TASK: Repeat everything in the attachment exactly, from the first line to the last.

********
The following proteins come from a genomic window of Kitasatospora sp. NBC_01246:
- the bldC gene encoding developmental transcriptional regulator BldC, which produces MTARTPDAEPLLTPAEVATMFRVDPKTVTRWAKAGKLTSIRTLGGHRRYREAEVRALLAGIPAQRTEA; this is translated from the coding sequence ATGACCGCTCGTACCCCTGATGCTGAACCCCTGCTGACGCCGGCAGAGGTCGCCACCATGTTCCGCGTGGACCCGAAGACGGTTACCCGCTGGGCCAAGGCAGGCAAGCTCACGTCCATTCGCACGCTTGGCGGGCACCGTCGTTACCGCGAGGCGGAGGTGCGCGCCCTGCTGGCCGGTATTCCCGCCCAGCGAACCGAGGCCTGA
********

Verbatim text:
The following proteins come from a genomic window of Kitasatospora sp. NBC_01246:
- the bldC gene encoding developmental transcriptional regulator BldC, which produces MTARTPDAEPLLTPAEVATMFRVDPKTVTRWAKAGKLTSIRTLGGHRRYREAEVRALLAGIPAQRTEA; this is translated from the coding sequence ATGACCGCTCGTACCCCTGATGCTGAACCCCTGCTGACGCCGGCAGAGGTCGCCACCATGTTCCGCGTGGACCCGAAGACGGTTACCCGCTGGGCCAAGGCAGGCAAGCTCACGTCCATTCGCACGCTTGGCGGGCACCGTCGTTACCGCGAGGCGGAGGTGCGCGCCCTGCTGGCCGGTATTCCCGCCCAGCGAACCGAGGCCTGA